Stocks wobbled Thursday as investors were encouraged by efforts by Citigroup to boost capital but started cashing in some profits, particularly in sectors that have seen big runups like financials.
And, investors were still digesting the previous days' news that the Federal Reserve was buying huge quantities of government debt.
The Dow Jones Industrial Average and S&P struggled to hold gains, dipping in and out of negative territory. The Nasdaq more solidly held gains after Oracle blew its earnings target out of the water.
This comes after a Fed-fueled rally on Wednesday that boosted all three major indexes more than 1 percent. That brought the S&P's gain to 17.4 percent in the past seven sessions, its best seven-day gain since 1939.
"You have to be a little careful here — we're in overbought conditions according to certain technical things and your 17 percent [in the S&P] is close enough to 18 percent, which is the usual, historic, initial move in a bear-market rally," Art Cashin, director of floor operations at UBS, said this morning on CNBC. "I've got a feeling we may be getting ready to pause here. If I'm wrong, and they blow through the 50-day moving averages, the shorts could panic and we could get an additional real spike. But for now, if I had to make the probability is I'd say a pause in here."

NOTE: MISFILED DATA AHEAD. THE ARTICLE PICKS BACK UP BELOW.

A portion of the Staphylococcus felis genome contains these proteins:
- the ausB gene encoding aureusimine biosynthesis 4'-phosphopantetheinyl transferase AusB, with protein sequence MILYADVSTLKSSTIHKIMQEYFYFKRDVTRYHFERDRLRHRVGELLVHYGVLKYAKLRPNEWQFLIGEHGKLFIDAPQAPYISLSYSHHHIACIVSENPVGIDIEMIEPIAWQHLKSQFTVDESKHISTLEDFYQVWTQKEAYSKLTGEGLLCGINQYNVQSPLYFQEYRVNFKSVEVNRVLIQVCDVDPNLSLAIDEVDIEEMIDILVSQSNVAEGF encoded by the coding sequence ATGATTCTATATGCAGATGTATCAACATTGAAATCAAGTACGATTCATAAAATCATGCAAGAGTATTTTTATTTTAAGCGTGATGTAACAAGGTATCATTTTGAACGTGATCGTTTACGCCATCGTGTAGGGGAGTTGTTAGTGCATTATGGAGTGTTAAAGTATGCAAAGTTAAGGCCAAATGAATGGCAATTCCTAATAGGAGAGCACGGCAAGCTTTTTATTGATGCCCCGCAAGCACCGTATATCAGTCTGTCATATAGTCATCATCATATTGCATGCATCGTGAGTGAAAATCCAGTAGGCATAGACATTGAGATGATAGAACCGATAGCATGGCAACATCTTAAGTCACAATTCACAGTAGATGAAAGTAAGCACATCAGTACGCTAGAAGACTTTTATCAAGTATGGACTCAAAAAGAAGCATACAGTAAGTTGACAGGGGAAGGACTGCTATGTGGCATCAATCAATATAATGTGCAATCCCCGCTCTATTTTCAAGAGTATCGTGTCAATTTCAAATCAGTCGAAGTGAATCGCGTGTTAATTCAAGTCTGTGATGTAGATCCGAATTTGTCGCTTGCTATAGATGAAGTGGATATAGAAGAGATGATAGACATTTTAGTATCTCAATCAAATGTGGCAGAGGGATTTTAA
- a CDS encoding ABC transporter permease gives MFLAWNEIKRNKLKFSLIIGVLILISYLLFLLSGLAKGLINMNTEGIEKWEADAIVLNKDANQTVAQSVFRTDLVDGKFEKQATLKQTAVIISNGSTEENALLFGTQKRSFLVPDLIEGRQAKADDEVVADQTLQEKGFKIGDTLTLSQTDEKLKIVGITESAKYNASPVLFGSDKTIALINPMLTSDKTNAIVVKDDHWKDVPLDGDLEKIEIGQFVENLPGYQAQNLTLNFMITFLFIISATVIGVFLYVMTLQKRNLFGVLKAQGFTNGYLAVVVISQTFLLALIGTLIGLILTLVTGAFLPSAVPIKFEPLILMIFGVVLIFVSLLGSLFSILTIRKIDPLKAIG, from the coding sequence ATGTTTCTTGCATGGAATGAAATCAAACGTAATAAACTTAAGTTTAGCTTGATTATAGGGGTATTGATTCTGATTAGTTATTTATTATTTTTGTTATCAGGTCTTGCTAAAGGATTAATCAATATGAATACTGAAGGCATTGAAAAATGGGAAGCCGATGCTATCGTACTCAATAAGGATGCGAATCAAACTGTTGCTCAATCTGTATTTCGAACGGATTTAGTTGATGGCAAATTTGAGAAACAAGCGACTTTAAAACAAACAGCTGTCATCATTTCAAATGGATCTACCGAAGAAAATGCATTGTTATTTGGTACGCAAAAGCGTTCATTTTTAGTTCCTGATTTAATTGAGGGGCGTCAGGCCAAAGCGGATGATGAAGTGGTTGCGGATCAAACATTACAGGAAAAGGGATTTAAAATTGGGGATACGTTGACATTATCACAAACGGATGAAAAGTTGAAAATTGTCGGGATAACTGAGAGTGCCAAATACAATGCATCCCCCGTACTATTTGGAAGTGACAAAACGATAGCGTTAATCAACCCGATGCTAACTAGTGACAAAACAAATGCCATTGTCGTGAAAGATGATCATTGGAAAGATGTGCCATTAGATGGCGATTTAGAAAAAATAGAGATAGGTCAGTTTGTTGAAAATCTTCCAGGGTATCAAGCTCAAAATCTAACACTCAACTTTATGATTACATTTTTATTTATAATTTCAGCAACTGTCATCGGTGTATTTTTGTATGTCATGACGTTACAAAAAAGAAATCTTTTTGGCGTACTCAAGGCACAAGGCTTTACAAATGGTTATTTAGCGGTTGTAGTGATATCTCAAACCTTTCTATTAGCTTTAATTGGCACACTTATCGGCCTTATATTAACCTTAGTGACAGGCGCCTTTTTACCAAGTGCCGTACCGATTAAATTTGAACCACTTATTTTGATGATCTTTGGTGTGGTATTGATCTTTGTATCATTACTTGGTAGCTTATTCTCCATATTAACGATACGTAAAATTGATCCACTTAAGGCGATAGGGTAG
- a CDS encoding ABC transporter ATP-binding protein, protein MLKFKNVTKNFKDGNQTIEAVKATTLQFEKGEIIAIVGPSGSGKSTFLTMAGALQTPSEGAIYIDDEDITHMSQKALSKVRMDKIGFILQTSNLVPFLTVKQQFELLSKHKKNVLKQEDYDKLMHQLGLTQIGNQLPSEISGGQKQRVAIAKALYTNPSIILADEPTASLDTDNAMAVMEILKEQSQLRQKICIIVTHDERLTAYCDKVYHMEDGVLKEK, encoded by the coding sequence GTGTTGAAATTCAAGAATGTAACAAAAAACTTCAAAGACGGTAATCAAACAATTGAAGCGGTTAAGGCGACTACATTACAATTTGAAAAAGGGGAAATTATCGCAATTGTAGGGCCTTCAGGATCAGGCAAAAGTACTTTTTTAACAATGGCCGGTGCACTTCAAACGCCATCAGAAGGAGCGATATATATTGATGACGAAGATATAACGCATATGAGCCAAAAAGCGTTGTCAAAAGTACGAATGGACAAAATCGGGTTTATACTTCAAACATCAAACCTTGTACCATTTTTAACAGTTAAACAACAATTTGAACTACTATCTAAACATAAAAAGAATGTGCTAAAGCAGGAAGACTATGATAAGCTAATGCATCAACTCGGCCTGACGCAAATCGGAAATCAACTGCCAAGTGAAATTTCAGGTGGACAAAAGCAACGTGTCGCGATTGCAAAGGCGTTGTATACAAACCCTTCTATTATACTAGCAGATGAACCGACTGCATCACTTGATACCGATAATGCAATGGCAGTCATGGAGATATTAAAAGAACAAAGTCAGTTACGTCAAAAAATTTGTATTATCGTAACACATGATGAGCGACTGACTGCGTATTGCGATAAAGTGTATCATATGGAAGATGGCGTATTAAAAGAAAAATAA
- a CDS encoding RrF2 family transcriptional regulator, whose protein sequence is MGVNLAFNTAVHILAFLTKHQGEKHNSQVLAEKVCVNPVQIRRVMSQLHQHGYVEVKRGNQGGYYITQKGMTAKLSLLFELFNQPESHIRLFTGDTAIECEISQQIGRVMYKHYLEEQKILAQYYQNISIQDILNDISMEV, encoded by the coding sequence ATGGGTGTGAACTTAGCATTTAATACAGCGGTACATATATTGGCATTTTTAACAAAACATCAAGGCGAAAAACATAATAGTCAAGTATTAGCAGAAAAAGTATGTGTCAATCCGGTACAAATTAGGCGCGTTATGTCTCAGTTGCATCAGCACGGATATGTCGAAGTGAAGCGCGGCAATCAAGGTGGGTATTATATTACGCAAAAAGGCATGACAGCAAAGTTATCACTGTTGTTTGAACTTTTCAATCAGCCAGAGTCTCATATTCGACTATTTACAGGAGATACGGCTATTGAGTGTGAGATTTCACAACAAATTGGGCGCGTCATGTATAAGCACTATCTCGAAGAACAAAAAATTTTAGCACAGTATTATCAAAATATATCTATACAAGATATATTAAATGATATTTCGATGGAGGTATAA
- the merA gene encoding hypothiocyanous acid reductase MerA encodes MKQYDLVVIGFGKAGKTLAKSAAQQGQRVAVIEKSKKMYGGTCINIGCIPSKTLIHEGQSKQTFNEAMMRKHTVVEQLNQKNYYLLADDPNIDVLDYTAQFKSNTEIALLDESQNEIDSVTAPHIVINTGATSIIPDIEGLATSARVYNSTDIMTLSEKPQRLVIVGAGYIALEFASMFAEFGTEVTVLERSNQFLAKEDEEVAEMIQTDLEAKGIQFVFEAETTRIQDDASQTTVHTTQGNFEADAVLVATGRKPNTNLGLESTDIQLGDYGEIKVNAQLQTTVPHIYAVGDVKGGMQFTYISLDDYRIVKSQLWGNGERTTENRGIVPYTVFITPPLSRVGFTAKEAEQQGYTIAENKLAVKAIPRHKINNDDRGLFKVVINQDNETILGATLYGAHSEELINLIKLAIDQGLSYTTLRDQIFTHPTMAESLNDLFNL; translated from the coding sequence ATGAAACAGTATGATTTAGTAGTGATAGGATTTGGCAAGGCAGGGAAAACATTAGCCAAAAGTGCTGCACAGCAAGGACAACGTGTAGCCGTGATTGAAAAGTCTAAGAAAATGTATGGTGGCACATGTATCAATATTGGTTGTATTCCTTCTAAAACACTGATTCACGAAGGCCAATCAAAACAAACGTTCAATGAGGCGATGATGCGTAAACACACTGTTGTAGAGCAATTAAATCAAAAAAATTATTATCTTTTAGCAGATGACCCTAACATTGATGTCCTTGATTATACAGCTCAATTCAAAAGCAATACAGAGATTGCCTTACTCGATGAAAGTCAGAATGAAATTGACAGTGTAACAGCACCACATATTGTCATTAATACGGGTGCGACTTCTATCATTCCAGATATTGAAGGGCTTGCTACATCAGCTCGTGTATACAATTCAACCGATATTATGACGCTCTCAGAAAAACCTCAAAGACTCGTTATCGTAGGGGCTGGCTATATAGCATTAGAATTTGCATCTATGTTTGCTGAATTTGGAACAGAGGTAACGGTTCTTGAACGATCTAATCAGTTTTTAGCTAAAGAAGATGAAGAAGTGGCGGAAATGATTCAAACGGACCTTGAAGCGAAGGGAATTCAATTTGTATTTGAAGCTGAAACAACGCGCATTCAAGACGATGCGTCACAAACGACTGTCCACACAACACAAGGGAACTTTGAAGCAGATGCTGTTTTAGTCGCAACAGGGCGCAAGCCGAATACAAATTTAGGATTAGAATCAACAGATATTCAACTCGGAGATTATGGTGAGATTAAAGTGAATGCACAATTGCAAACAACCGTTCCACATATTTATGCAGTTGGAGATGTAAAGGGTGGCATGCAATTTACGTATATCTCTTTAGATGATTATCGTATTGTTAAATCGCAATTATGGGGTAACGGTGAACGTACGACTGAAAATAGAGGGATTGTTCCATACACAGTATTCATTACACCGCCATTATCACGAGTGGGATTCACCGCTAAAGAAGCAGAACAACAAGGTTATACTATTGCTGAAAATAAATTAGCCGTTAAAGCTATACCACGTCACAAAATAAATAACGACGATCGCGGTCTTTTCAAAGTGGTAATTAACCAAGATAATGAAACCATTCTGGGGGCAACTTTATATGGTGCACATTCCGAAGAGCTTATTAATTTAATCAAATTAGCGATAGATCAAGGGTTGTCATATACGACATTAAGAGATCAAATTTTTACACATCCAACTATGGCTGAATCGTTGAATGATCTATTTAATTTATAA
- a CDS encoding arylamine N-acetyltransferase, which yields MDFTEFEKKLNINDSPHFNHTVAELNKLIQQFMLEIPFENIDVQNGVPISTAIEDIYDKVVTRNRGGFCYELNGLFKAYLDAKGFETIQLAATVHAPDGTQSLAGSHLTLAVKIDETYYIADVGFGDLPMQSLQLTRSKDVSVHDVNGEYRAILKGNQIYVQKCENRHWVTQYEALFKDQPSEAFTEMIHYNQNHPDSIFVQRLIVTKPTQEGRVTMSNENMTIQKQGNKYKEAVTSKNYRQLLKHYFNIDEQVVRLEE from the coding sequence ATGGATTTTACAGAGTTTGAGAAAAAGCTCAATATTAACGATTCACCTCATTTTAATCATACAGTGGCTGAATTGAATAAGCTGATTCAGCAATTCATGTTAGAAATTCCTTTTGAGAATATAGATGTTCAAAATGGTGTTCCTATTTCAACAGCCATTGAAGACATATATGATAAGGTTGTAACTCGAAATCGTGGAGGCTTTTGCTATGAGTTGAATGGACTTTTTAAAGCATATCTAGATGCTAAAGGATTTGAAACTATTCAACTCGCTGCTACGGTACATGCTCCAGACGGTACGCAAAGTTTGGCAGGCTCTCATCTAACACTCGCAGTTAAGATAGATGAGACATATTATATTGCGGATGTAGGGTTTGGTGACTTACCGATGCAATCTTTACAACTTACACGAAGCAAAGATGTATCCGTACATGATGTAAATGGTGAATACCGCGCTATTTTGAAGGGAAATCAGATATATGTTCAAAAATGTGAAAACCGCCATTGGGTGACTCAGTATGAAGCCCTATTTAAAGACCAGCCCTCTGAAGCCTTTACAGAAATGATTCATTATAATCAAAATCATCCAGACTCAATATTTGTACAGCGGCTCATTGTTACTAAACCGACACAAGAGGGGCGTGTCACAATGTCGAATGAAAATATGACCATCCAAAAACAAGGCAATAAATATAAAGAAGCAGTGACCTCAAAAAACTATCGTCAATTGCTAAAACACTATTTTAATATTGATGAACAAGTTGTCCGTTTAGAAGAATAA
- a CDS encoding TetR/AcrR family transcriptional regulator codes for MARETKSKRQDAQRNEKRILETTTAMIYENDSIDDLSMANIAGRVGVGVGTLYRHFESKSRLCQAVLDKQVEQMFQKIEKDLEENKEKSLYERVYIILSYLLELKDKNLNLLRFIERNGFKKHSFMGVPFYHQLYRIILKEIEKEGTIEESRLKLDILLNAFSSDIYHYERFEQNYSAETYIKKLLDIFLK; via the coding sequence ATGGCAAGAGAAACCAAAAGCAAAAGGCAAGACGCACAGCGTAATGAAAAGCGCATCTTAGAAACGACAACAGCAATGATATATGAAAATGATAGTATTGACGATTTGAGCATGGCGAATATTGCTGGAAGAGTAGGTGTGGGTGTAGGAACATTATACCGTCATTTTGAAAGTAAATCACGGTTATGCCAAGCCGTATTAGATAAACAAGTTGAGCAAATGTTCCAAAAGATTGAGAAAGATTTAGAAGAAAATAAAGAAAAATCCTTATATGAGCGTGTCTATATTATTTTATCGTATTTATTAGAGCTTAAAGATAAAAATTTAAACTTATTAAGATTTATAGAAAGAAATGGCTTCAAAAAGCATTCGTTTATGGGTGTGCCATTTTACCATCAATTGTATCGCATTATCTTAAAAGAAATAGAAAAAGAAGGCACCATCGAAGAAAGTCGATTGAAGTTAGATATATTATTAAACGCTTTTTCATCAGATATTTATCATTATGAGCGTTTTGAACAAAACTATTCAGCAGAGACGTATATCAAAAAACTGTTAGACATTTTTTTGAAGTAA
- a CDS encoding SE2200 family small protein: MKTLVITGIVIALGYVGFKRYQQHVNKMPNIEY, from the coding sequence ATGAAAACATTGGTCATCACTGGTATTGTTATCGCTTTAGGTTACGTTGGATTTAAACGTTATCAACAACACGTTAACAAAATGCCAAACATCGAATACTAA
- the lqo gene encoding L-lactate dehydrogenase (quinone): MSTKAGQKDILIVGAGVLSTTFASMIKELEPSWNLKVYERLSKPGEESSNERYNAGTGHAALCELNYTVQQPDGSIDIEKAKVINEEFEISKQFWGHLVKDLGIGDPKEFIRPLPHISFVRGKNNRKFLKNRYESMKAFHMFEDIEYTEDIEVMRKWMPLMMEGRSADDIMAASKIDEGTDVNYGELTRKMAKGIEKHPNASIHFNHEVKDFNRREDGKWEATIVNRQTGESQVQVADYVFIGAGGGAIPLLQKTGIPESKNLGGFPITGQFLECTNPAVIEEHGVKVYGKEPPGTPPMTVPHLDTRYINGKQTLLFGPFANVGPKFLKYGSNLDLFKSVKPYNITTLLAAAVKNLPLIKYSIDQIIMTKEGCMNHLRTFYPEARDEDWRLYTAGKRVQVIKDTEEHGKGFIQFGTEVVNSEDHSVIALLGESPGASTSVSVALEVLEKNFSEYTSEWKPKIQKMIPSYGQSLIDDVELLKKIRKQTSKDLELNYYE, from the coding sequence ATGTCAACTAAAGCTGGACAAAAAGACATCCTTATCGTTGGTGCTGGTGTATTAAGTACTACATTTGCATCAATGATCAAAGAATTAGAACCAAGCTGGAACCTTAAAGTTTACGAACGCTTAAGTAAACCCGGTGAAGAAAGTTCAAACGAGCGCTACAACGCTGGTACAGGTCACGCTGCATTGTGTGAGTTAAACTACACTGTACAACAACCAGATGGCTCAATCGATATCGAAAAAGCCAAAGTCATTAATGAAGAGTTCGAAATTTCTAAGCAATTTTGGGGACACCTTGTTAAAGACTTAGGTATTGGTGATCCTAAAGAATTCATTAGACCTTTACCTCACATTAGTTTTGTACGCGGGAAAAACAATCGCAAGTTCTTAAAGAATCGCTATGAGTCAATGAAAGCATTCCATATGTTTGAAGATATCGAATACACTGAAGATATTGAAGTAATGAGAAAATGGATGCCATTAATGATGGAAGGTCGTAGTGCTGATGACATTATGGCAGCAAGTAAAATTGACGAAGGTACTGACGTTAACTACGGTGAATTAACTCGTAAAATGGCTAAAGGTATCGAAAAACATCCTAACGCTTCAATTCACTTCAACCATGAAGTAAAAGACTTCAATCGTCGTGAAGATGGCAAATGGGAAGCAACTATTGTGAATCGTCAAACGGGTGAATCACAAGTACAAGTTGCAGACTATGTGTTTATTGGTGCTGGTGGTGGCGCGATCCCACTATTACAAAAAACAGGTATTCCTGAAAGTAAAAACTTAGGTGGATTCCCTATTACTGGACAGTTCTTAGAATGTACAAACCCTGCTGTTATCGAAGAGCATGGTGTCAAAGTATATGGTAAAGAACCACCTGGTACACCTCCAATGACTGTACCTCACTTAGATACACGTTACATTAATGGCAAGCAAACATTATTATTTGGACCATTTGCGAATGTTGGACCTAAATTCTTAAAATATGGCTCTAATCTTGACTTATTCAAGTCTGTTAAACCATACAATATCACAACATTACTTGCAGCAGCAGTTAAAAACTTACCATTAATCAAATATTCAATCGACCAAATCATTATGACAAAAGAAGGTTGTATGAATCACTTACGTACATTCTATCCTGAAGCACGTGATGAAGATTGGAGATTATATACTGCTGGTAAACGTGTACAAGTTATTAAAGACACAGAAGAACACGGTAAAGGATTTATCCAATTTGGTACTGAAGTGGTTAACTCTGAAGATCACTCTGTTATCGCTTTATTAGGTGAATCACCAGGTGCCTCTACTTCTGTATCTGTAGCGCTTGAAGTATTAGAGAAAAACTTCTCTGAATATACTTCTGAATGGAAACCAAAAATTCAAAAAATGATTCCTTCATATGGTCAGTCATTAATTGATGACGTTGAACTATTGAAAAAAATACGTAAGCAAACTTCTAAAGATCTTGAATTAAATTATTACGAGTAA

Citigroup and Bank of America rose but other financials declined as short sellers, who bet a stock will go down, moved in on some of the banks.
Citigroup shares gained more than 20 percent, adding to the prior session's 23-percent gain, after the bank offered to do a stock swapthat would boost capital and said it may do a reverse stock split, which would give the U.S. government a 36-percent stake in the bank.
Bank of America also rose, building on its 22-percent gain from Wednesday.
But JPMorgan was the biggest percentage decliner on the Dow. Wells Fargo and US Bancorp also declined.
In economic news, initial jobless claims fell by 12,000 last week to a seasonally adjusted 646,000; well below the 652,000 economists had expected. Meanwhile, continuing claims surged by 185,000 to a record 5.47 million.
The Philadelphia Fed reported its gauge of regional manufacturing activity improved to minus-35 in March from minus-41.3 in February.
Leading indicators fell 0.4 percent in February, a significant drop but still better than the 0.6-percehnt decline economists had expected.
The AIG bonus buzz continued with the Washington Post reporting that the bonuses came after the worst was already over and the company had defused some its most dangerous bets. AIG CEO Edward Liddy said Wednesday in testimony on Capitol Hill that the bonuses were necessaryto keep employees that could help the firm avoid huge losses based mostly on credit defaults swaps.